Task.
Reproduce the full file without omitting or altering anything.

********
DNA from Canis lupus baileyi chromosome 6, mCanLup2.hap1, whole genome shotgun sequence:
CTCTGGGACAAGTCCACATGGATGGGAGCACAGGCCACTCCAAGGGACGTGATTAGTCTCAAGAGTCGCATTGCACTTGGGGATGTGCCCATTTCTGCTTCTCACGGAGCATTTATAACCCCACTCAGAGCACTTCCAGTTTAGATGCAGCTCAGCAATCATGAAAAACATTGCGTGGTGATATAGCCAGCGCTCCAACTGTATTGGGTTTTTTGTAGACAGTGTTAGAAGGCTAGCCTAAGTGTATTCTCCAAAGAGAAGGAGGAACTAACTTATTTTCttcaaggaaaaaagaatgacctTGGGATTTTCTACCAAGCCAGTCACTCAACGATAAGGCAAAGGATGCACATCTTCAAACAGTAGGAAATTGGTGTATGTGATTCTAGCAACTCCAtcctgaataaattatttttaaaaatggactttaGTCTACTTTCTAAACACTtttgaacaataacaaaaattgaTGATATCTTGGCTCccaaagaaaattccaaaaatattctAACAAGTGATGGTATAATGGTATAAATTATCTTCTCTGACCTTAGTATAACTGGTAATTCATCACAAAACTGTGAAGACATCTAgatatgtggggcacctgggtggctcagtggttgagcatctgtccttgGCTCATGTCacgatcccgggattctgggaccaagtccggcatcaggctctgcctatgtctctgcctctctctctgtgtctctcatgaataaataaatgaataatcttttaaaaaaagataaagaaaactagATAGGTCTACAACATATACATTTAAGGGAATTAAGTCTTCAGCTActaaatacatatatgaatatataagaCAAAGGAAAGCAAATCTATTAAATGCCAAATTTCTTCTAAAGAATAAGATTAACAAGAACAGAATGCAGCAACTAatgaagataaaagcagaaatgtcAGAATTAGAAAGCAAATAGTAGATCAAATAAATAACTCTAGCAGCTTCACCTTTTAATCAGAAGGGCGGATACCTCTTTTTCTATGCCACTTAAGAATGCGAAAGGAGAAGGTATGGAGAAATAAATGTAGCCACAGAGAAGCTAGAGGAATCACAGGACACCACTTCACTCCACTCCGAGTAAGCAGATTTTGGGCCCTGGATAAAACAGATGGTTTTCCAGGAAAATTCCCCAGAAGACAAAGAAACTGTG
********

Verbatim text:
DNA from Canis lupus baileyi chromosome 6, mCanLup2.hap1, whole genome shotgun sequence:
CTCTGGGACAAGTCCACATGGATGGGAGCACAGGCCACTCCAAGGGACGTGATTAGTCTCAAGAGTCGCATTGCACTTGGGGATGTGCCCATTTCTGCTTCTCACGGAGCATTTATAACCCCACTCAGAGCACTTCCAGTTTAGATGCAGCTCAGCAATCATGAAAAACATTGCGTGGTGATATAGCCAGCGCTCCAACTGTATTGGGTTTTTTGTAGACAGTGTTAGAAGGCTAGCCTAAGTGTATTCTCCAAAGAGAAGGAGGAACTAACTTATTTTCttcaaggaaaaaagaatgacctTGGGATTTTCTACCAAGCCAGTCACTCAACGATAAGGCAAAGGATGCACATCTTCAAACAGTAGGAAATTGGTGTATGTGATTCTAGCAACTCCAtcctgaataaattatttttaaaaatggactttaGTCTACTTTCTAAACACTtttgaacaataacaaaaattgaTGATATCTTGGCTCccaaagaaaattccaaaaatattctAACAAGTGATGGTATAATGGTATAAATTATCTTCTCTGACCTTAGTATAACTGGTAATTCATCACAAAACTGTGAAGACATCTAgatatgtggggcacctgggtggctcagtggttgagcatctgtccttgGCTCATGTCacgatcccgggattctgggaccaagtccggcatcaggctctgcctatgtctctgcctctctctctgtgtctctcatgaataaataaatgaataatcttttaaaaaaagataaagaaaactagATAGGTCTACAACATATACATTTAAGGGAATTAAGTCTTCAGCTActaaatacatatatgaatatataagaCAAAGGAAAGCAAATCTATTAAATGCCAAATTTCTTCTAAAGAATAAGATTAACAAGAACAGAATGCAGCAACTAatgaagataaaagcagaaatgtcAGAATTAGAAAGCAAATAGTAGATCAAATAAATAACTCTAGCAGCTTCACCTTTTAATCAGAAGGGCGGATACCTCTTTTTCTATGCCACTTAAGAATGCGAAAGGAGAAGGTATGGAGAAATAAATGTAGCCACAGAGAAGCTAGAGGAATCACAGGACACCACTTCACTCCACTCCGAGTAAGCAGATTTTGGGCCCTGGATAAAACAGATGGTTTTCCAGGAAAATTCCCCAGAAGACAAAGAAACTGTG